Spencer Lyon


· by Spencer Lyon · Read in about 4 min · (723 Words)
julia tips

Tips and tricks

  • Sometimes you want to have a reference to a variable defined within a scoped block when that block finished. To do that declare local varname as in this example from the Gadfly source: julia local xs, ys try (xs, ys) = map(toVecOrDist, (aes.x, aes.y)) catch e error("Stat.qq requires that x and y be bound to either a Distribution or to arrays of plain numbers.") end

Calling C code

Compiling C extensions in OSX

Consider the following C file (call it pisum.c):


double pisum(long n)
    int i;
    double j;
    for (i = 1; i < n; i++)
        j += pow(-1, i + 1) / (2.0*i-1);
    return j;

I would compile this for use in Julia using

$ gcc -shared -fPIC pisum.c -o pisum

Then In julia I can wrap it like this:

c_pisum(x=80000000) = ccall((:pisum, "pisum"), Float64, (Clong), convert(Clong, x))

Compiling in ubuntu

I need to do these things in ubuntu for same example

$ gcc -c -Wall -Werror -fpic my_c_file.c
$ gcc -shared -o lib_my_c_lib.so my_c_file.o

Then in julia I call it like this

c_pisum3() = ccall((:foo, "lib_my_c_lib.so"), ...

Why do I like Julia for Economics?

  • Fast
    • Economists write down problems with many state variables
    • Solve functional equations on that state space
    • explicit looping iteration over matrices that represent those functions on
  • Functional
    • Proper support for concepts for basic functional programming makes code readable and concise
      • do notation
      • map, fold, reduce, pmap, comprehensions
    • «Leightweight» data types allow us to have very small types (types can be thought of a dict that can additional specify how functions operate on it, even relative to other arguments the function is called with)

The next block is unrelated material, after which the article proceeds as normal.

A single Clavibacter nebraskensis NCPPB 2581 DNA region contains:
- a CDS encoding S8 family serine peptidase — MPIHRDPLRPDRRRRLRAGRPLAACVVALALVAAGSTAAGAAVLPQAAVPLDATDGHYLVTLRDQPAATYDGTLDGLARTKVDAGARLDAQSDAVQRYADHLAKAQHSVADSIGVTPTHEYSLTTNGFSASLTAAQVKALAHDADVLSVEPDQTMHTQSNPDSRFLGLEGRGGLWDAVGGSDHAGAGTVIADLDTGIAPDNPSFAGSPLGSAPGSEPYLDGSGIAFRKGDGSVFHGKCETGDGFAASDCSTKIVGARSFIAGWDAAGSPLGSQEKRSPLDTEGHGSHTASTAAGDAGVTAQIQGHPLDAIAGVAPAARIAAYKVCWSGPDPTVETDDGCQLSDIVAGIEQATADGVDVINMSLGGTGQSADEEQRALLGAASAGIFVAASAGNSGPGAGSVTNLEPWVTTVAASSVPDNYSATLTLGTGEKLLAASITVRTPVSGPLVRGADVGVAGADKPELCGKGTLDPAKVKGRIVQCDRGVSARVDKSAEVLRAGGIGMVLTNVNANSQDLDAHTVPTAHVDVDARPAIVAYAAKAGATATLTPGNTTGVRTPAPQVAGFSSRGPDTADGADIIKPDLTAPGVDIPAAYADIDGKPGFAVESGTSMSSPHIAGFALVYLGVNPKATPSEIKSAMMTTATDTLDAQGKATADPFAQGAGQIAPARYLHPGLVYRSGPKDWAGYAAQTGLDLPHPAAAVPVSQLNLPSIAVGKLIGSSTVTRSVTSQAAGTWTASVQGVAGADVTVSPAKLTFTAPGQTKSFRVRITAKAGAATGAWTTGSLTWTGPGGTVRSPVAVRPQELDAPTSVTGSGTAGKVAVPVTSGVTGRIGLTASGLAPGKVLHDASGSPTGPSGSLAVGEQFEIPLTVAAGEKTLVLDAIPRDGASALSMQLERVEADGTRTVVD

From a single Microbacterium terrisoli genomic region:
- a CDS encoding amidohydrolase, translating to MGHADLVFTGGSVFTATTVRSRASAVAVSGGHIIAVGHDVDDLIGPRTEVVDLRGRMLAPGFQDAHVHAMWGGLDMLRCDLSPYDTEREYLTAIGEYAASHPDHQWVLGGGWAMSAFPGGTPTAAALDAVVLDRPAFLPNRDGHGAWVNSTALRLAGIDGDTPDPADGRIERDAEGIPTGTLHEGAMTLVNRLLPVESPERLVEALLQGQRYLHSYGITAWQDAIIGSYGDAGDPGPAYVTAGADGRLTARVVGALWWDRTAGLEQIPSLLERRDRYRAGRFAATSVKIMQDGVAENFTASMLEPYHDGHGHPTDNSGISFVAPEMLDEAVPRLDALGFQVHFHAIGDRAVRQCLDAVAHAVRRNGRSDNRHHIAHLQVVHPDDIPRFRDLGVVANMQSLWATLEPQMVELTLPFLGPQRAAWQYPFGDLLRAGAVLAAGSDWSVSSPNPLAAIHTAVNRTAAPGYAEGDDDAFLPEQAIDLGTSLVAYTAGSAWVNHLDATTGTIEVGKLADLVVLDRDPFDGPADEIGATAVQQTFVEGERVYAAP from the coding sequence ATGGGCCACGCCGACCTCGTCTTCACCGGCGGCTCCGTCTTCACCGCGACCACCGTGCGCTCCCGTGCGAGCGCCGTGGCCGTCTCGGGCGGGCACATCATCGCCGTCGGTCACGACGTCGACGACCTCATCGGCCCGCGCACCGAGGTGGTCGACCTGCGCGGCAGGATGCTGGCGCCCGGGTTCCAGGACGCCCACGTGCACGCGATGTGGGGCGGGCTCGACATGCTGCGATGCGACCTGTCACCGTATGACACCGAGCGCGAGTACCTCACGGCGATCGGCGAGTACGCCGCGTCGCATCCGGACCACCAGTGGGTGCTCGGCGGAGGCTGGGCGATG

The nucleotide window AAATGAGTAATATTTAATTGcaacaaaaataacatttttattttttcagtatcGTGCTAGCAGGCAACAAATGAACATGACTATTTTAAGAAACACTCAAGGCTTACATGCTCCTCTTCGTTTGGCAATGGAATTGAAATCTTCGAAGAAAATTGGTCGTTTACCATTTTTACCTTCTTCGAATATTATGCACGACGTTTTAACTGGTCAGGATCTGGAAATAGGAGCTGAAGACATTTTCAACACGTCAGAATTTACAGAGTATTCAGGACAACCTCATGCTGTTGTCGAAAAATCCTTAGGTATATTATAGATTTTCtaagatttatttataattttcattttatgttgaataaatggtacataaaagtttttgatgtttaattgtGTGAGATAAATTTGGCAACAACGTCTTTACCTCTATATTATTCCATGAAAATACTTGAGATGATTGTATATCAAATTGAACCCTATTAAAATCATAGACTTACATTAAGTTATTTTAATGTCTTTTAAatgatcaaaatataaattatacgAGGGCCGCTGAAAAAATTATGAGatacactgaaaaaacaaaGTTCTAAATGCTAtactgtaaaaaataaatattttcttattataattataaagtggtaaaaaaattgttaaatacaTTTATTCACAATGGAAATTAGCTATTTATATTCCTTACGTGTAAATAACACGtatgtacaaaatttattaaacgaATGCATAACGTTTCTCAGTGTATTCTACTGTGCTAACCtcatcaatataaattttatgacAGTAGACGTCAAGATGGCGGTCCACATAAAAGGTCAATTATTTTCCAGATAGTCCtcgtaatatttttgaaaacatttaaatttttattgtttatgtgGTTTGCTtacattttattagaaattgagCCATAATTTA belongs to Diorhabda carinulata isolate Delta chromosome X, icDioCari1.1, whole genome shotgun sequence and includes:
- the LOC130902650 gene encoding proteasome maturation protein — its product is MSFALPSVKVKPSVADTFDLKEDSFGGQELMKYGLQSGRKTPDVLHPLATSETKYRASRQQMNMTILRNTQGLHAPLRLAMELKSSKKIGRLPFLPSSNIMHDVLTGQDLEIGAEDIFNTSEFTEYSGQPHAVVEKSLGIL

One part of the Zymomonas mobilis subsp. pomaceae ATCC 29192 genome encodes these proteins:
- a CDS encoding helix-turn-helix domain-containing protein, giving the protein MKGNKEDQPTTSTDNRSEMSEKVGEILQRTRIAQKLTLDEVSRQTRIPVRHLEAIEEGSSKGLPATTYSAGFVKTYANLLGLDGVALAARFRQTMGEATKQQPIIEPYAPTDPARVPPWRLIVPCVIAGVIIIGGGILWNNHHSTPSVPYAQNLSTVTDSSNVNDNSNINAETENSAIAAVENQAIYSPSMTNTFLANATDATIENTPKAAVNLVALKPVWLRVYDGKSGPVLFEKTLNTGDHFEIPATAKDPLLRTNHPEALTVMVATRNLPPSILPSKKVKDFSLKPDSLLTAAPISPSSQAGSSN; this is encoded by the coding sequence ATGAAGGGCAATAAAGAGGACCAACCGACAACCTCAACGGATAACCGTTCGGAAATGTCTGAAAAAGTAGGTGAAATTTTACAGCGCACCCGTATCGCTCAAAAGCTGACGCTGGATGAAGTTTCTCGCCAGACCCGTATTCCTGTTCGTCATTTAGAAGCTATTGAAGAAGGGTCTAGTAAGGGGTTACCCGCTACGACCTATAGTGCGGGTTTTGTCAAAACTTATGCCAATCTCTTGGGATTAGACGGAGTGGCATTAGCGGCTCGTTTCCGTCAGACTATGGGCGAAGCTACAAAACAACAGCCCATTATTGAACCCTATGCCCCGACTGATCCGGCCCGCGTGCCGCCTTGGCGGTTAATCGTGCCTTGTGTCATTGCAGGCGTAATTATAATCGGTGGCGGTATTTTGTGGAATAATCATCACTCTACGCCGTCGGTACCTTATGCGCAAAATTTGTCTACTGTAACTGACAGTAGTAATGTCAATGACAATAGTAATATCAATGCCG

• Multiple dispatch allows us to combine previous two points in unique and powerful ways (type-based API – not kwarg)
  • Flexible
    • Most of Julia’s standard library is written in Julia – and is very fast
    • This means other code written in Julia has potential to perform at the same level as standard library code (if written well)
    • Not true of other popular languages for economists (e.g., R, MATLAB, Python – they all require you to write some variant of C code that you wrap or hook into)
  • Call C code
    • Many great numerical libraries are written in C/Fortran
    • Ability to have zero overhead, zero-wrapper (call directly into shared-object file) access to these libraries gives added flexibility and power
      • Dierckx
    • Projects like PyCall, JavaCall, RCall let you use the tools you have become dependent on as you make a gradual transition to working within python. Dependent on API
  • Parallel
    • Parallel programming building blocks built into the language.
    • Makes writing parallel code much easier.
    • Important for economists that loop over arrays as long as on each iteration one element does not depend on updated values of other elements from that same iteration (common).

Other notes: - Many users of other languages. Would need to convince them that the benefit of learning julia outweighs the cost of learning a new language and perhaps abandoning a subset of collected tools. + Users of Matlab or Python specifically will be able to pick up Julia in almost a copy/paste fashion and just change some syntax. This is not «optimal Julia», but it will function.



  • code from scratch, Julia is easier to write performant code
  • When you don’t write everything from scratch (e.g. numerical optimization) it is often harder to find mature (in terms of users/tests) packages than in other languages. Young (but growing) package ecosystem relative to Python, Matlab, R (partially mitigated by ability to call these languages)
  • Weak conventions for documentation. Changing soon with new documentation system.
  • Less materials online for learning the language.
  • Many OOP people will feel like Julia’s types are lacking. They play similar roles, but do so in a different way. Types are more functional. More OOP programmers in this audience (python, Matlab) than functional programmers
  • Need materials that show how to leverage Julia’s type-system. Easy to get off the ground programming, hard to master (skiing vs snowboarding).
  • How to use functional programming in a way that is natural and readable. How to keep track of how computation happens. Easier to trace through procedural style
  • Hard to determine which function is going to be called. Need to use @edit, @which, @less
  • How to get involved with the community? issues list, mailing list